Digital Health: Employers Identify Gaps, Opportunities in Employer-Sponsored Benefits

Do you offer digital health benefits to your workforce? These digital health solutions are gaining popularity among all generations and prove to be a key asset in talent retention.benefits

Castlight Health, Inc., a health benefits platform provider, has released its State of Digital Health: 2018 Annual Report, a comprehensive survey on how employers and employees interact with health and wellness programs, including digital therapeutics, telemedicine, and other apps, tools, and services.

The report found that all of employers’ most commonly offered digital health benefits address health issues that employees rarely report as top health goals. Employers continue to invest in solution categories that they themselves acknowledge have the weakest business case or lowest engagement. These include Employee Assistance Programs (EAPs), Smoking Cessation Programs, and Health Risk Assessments which are widely implemented, but fall short of employers’ expectation for their impact on employee health and satisfaction.

“Employers have access to an explosion of new digital health solutions, but most of them continue to offer the same solutions they always have, even though they are not delivering better health or cost-savings,” said Pierce Graham-Jones, Senior Vice President of Growth at Castlight Health—in a press release. “To realize the full promise of digital health innovation, employers need to identify solutions that hit the sweet spot, driving engagement, increasing employee satisfaction, all while delivering a strong business case.”

Employees are finding the digital health solutions that meet their health goals, with or without their employer. Employees are using technology to help them lose weight and sleep better—two of the top three health goals employees identified in the survey—and are 5.9 times and 5.8 times more likely, respectively, to access that technology directly, rather than through their employer. Overall, employees are 1.8 times more likely to consume digital health directly, rather than accessing through their employer.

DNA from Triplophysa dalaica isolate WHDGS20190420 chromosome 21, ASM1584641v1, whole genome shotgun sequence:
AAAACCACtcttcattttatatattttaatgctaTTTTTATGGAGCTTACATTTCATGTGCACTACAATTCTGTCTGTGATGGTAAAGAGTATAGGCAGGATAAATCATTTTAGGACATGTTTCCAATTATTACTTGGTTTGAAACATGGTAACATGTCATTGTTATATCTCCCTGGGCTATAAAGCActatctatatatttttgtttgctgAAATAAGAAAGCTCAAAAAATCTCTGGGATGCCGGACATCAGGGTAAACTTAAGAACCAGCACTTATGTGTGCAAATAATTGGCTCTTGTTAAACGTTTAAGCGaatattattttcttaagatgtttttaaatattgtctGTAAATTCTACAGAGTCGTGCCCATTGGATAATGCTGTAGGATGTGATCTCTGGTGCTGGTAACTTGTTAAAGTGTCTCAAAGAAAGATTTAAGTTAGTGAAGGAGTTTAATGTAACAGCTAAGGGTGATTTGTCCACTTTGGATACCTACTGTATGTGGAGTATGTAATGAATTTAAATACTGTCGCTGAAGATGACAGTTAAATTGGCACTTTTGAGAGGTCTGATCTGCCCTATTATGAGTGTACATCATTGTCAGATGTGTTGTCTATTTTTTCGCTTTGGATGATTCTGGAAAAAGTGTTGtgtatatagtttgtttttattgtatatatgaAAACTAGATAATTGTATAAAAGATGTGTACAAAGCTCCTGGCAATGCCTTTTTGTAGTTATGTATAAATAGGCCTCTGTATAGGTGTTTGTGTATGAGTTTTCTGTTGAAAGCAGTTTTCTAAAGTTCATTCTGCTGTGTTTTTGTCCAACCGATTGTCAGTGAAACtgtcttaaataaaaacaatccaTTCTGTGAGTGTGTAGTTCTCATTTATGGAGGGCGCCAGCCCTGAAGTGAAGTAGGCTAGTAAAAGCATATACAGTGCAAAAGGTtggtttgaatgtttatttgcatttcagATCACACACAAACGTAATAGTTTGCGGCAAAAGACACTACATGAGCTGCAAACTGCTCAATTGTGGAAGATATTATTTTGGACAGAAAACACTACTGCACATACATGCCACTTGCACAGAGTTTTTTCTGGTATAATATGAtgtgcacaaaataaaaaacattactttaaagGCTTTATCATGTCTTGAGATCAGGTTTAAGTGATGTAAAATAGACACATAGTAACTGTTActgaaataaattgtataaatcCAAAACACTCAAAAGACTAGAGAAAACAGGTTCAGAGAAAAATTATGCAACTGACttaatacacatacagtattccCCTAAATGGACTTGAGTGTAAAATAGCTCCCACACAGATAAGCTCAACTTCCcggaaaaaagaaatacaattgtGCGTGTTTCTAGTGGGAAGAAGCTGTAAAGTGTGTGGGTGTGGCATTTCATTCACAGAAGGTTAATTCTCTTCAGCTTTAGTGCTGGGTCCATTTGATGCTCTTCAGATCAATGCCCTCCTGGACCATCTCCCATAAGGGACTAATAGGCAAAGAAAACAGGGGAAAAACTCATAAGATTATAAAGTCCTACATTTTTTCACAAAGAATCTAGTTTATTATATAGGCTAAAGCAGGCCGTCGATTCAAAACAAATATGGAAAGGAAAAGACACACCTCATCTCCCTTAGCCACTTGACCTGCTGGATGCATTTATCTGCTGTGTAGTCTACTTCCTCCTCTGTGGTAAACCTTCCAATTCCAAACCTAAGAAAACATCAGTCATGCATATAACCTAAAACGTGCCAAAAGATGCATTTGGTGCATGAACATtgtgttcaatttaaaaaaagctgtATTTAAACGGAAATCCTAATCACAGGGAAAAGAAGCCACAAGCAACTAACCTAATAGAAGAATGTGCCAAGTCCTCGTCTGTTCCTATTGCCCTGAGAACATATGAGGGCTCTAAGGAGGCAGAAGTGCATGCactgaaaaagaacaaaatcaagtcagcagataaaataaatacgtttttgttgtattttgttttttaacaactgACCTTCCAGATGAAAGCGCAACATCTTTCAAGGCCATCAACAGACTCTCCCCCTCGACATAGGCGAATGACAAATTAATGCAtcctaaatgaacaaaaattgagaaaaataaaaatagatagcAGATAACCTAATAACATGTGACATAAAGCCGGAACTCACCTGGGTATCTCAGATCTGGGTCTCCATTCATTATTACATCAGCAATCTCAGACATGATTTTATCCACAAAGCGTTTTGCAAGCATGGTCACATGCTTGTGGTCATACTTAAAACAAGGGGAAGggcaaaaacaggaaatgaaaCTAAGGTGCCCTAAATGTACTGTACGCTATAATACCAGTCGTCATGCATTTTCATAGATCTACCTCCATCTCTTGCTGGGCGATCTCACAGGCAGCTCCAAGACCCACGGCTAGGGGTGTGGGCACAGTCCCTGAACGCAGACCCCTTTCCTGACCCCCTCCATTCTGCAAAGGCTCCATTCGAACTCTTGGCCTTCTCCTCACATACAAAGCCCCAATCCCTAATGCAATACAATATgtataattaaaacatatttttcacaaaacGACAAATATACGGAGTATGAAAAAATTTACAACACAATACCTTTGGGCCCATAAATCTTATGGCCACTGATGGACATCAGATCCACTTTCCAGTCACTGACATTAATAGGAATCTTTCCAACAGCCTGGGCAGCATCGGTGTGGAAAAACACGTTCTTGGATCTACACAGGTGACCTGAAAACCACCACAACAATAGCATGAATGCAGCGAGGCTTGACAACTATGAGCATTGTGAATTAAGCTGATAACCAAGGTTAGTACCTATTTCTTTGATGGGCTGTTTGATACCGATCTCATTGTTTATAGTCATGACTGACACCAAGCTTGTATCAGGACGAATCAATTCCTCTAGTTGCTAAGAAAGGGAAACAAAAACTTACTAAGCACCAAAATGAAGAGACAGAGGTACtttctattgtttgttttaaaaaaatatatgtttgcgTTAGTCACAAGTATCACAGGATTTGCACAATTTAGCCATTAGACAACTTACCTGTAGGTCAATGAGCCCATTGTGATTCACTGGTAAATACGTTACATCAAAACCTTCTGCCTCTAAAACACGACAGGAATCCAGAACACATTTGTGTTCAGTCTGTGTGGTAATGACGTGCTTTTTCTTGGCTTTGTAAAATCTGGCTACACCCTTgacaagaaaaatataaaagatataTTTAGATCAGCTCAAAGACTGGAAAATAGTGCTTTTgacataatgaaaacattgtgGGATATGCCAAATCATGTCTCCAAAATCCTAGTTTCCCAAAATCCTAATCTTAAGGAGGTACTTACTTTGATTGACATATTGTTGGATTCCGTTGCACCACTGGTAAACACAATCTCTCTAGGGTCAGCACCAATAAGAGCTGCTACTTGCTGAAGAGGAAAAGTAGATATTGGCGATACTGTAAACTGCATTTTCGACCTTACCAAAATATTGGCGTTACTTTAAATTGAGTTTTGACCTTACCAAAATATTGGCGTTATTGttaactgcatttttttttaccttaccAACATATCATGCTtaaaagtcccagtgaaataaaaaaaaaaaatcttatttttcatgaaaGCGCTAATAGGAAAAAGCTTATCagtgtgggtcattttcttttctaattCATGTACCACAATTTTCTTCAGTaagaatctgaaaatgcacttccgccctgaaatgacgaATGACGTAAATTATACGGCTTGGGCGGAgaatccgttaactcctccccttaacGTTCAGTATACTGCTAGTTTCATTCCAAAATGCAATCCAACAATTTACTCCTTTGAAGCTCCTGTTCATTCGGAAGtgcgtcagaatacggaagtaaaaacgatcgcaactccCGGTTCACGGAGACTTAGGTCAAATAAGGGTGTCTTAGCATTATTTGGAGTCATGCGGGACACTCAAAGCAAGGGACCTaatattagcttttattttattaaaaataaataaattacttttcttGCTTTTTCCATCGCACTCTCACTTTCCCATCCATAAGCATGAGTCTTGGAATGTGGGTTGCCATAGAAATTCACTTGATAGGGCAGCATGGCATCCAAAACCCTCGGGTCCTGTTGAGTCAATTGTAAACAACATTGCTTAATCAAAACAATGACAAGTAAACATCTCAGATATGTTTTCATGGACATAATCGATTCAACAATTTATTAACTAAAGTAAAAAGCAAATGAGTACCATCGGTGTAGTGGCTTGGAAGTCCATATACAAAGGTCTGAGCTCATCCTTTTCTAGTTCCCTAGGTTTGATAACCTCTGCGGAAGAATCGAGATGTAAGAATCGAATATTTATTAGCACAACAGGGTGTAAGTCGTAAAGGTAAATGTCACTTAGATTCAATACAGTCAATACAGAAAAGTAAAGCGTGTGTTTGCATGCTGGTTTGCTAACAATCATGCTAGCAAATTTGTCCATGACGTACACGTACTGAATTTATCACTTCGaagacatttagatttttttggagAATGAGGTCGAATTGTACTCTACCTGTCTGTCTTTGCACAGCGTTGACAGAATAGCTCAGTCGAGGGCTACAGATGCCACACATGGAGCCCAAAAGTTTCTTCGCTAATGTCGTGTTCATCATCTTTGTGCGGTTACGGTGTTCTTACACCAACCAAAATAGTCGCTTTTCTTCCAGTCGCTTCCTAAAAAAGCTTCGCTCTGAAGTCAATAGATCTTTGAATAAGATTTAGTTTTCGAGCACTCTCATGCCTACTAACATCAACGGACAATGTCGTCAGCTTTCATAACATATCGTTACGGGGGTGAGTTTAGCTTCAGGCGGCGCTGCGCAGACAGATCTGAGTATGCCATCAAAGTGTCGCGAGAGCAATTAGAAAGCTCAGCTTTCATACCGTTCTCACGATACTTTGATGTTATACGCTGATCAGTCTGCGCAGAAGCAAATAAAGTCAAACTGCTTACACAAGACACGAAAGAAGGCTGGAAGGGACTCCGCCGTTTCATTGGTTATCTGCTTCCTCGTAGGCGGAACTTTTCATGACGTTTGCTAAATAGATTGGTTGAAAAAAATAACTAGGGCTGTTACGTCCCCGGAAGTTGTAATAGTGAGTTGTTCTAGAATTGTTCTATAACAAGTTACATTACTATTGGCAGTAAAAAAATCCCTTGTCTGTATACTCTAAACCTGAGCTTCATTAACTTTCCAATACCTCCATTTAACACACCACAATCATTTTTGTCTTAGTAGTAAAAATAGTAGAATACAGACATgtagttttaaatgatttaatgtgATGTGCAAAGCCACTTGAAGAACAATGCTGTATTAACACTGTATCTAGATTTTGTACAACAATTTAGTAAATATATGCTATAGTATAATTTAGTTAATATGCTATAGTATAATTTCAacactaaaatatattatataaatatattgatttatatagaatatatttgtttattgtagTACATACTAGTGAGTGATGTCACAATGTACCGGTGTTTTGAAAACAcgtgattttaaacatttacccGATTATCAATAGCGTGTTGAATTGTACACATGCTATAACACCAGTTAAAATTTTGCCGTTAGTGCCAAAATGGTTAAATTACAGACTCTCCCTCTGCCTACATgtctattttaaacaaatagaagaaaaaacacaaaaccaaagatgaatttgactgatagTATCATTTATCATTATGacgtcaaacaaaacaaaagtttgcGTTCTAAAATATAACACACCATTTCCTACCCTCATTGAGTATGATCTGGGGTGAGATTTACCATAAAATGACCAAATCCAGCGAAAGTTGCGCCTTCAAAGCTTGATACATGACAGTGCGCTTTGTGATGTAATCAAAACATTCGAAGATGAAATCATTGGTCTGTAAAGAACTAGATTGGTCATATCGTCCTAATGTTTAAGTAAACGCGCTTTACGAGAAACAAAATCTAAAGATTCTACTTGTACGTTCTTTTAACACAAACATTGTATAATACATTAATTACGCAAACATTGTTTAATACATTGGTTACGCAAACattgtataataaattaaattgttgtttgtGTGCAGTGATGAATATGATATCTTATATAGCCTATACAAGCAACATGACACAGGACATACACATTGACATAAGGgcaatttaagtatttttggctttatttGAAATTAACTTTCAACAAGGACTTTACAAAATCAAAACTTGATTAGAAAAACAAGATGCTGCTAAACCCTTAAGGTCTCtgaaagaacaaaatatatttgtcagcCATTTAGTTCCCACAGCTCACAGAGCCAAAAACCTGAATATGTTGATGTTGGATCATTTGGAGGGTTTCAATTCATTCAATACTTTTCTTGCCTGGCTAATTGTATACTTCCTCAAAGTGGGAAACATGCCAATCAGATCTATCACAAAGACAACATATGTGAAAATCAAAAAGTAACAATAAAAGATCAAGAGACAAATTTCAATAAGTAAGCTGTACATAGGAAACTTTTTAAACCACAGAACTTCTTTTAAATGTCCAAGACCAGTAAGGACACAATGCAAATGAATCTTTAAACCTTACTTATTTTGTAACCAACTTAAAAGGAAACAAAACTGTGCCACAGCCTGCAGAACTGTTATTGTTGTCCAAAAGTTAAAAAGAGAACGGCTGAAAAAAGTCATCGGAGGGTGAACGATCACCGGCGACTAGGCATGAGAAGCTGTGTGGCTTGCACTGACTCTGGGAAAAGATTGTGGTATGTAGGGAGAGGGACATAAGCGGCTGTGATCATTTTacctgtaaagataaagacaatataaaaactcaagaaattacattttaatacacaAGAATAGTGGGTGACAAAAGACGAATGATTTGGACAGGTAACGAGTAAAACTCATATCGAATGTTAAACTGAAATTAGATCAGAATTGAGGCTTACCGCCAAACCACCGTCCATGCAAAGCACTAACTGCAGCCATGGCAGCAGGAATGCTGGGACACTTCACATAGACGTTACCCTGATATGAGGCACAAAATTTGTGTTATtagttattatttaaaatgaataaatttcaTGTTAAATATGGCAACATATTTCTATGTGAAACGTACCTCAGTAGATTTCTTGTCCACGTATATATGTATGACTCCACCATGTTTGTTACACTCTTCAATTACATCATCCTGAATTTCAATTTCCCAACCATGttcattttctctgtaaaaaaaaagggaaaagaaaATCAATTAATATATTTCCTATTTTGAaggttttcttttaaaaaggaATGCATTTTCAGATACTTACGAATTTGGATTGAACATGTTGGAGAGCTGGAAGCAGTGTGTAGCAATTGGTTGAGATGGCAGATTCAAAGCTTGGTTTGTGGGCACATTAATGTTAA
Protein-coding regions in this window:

The report details how employers and employees perceive digital health and benefits, how their perspectives align or differ, and the key opportunities for employers implementing digital health.

Other key findings include:

Among Employers:

  • 2018 will be a breakout year for financial wellness. With 23% of employers surveyed committed to offering, or considering offering, a financial wellness solution in 2018, financial wellness is the fastest growing solution for 2018.
  • Employers are incorporating a number of digital health solutions that meet discreet health needs into their benefits programs. The average employer offers 14 solutions, 9 procured from a health plan, 5 from a third-party vendor. Employers with 15,000 or more employees are even more likely to offer additional solutions, with 30% offering 20 or more solutions.

Among Employees:

  • Employees have no shortage of digital health enthusiasm. With 98% of employees having utilized at least one form of health technology, the demand taps into all generations.
  • No matter the generation, all demand digital health. Overall, every generation is using digital health tools. Currently, Millennials are only 1.2 times more likely to use digital health solutions than Gen X’ers or Boomers.
  • All generations share some of the same health goals. Millennials, Baby Boomers, and Gen X’ers all named losing weight, reducing stress, and sleeping better as top health goals.
  • Employees are open to more skin in the game. More than 50% of employees currently using a children’s health and obesity tool, pregnancy program, smoking cessation program, or diabetes management tool would be willing to contribute more than $1 per month. More than 20% of employees currently using a chronic condition management tool, mental health program, gym, weight loss, or retirement savings solution would contribute more than $6 per month.

“It’s clear that employers and employees both recognize the immense potential of digital health tools,” said Derek Newell, President of Castlight Health. “This common interest presents a big opportunity for employers to use data to better align their investment in digital health solutions with employees’ goals and needs.”

The first-of-its-kind report, featured data from a survey of nearly 350 U.S.-based large employers—and more than 1,000 employees—about engagement, satisfaction, and the return-on-investment of digital health tools. The full results of the survey can be found here.

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